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The University of Utah's top attorney, John Morris, will have three appointments Friday at the U. Hospital: a 10 a.m. for lab work, a 10:30 a.m. with his oncologist and a noon date for chemotherapy.

But the fact he deals with only one person — a scheduler who clusters his appointments — makes a huge difference in his ability to fight the pancreatic cancer he was diagnosed with 21 months ago.

"I still work. I have a busy life," said Morris, who shared his experience of health care reform with a top Obama administration executive visiting Utah on Thursday. "The fact they are able to make it efficient is very helpful, very patient-centric."

Sylvia Burwell, secretary of the U.S. Department of Health and Human Services (HHS), was in Salt Lake City to meet with nearly two dozen medical providers, insurers and state health officials. A roundtable discussion on delivery-system reform, closed to the news media, was followed by a private meeting among Burwell, Gov. Gary Herbert and legislative leaders who are trying to hammer out a Medicaid expansion plan that can pass HHS muster.

Members of the Gang of Six, as they are dubbed, shared the basics of their proposal to have hospitals, doctors and pharmacies kick in the state's 10 percent share of the cost of expanding Medicaid.

The proposal, said House Speaker Greg Hughes, R-Draper, would cover those making up to 138 percent of poverty. He previously had opposed going above 100 percent, but that was when he thought taxpayers would be on the hook.

Burwell said HHS approval would depend on the whole package, not any particular waiver Utah seeks to existing Medicaid rules.

"I think she understands what we're trying to accomplish," said Rep. Jim Dunnigan, R-Taylorsville, "and wants to help us get across the finish line."

Senate President Wayne Niederhauser, a Sandy Republican, called Burwell's visit a "show of good faith."

"It was very productive," he said. "There's a good relationship going with the secretary of health." Burwell promised her staff will continue to work with the Gang of Six, "so when we run a bill, it's something they can approve."

After the meeting, a Herbert spokeswoman said the governor would have no comment.

In between the two meetings Thursday, Burwell said in an interview that she wanted to talk reform with health care leaders here because they have a reputation for innovation. She's having similar roundtables in cities across the country.

The U. is cutting edge in terms of transparency (with provider ratings on the website) and having teams, such as Morris' providers, who coordinate their care of a patient. Intermountain Healthcare is a leader in data and information, she said.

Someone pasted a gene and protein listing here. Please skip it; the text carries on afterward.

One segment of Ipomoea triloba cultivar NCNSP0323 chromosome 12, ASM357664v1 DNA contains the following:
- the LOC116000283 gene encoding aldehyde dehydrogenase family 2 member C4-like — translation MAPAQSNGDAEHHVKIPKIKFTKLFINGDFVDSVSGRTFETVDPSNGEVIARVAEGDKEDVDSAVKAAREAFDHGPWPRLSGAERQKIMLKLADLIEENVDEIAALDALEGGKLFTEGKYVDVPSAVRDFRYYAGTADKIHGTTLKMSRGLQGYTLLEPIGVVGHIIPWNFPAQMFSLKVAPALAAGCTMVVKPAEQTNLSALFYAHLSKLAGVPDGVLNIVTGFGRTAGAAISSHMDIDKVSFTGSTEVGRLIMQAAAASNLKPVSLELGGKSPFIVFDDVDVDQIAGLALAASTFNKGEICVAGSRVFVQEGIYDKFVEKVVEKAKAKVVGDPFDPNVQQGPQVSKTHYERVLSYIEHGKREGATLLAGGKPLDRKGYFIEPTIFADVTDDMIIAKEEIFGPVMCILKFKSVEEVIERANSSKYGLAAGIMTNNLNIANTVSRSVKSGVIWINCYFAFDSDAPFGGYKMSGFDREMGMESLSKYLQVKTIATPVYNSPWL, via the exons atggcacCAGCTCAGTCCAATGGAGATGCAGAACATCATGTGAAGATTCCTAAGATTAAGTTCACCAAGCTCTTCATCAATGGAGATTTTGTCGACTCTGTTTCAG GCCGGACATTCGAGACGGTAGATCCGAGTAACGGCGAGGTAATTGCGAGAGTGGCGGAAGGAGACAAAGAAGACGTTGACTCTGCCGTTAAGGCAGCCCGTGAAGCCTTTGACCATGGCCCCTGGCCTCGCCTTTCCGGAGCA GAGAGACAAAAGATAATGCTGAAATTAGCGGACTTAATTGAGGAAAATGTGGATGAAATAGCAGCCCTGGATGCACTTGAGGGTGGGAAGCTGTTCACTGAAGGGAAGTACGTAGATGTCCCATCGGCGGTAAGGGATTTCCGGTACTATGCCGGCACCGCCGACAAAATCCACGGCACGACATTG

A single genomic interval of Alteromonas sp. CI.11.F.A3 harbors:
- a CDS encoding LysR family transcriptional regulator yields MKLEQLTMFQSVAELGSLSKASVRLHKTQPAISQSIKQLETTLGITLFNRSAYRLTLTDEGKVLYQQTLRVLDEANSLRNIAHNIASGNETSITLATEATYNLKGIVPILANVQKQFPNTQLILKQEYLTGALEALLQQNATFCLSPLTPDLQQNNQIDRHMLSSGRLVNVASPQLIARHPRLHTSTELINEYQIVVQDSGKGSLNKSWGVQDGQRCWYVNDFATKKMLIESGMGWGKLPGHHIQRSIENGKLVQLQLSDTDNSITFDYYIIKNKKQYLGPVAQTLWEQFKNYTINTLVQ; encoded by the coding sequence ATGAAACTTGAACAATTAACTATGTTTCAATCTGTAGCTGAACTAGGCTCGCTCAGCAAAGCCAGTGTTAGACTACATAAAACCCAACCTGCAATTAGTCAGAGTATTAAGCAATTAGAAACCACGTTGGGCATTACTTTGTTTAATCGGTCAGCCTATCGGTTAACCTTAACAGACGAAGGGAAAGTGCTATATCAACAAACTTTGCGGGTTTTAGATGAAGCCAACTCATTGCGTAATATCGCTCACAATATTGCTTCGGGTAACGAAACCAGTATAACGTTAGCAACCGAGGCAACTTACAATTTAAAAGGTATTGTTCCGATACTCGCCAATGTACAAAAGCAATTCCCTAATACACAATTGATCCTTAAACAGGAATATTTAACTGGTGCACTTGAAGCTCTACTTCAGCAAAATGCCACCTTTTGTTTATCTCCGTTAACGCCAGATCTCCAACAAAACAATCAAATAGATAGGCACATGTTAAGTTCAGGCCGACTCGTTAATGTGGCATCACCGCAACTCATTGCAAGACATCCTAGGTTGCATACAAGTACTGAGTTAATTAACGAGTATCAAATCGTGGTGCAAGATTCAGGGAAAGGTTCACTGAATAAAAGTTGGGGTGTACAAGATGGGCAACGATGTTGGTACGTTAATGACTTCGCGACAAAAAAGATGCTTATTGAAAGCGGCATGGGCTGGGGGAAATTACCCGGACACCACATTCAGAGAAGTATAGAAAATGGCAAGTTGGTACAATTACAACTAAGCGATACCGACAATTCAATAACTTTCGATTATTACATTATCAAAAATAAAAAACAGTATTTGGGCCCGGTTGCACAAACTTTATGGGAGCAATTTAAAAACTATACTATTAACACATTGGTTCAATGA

"Utah is terrific in terms of innovation … which is health care that has the consumer at the center and empowered," Burwell said. "We are on a path and a journey, and there are some great leaders here that we can learn from."

In the roundtable with providers, insurers and a patient — Morris — Burwell also sought feedback on what the feds can do better.

Medicare and Medicaid account for a third of medical dollars spent in the country, so federal rules dictate much of what hospitals, doctors and insurers do.

Providers drilled down on some issues, such as a recent change in federal rules that they haven't seen, but still must comply with.

"She listened, not just talked," said Michelle McComber, chief executive of the Utah Medical Association.

Former Utah Gov. Mike Leavitt, who also served as secretary of HHS and the administrator of the U.S. Environmental Protection Agency during the Bush administration, was also in the room. He now has a consulting company.

"It's always good," Leavitt said, "when people who are on the ground talk with people who make decisions about what should happen on the ground."

Matthew Slonaker, executive director of the Utah Health Policy Project, said it was good to hear Burwell emphasize the importance of the consumer in health reform.

Burwell said the conversations in Utah were consistent with others nationwide in that they zeroed in on three reforms that must happen in U.S. health care: revisions in how treatment is paid for that focuses on patient outcomes, not quantity of procedures; changes to how it's delivered, so the patient is at the center; and better use of data and information.

Twitter: @KristenMoulton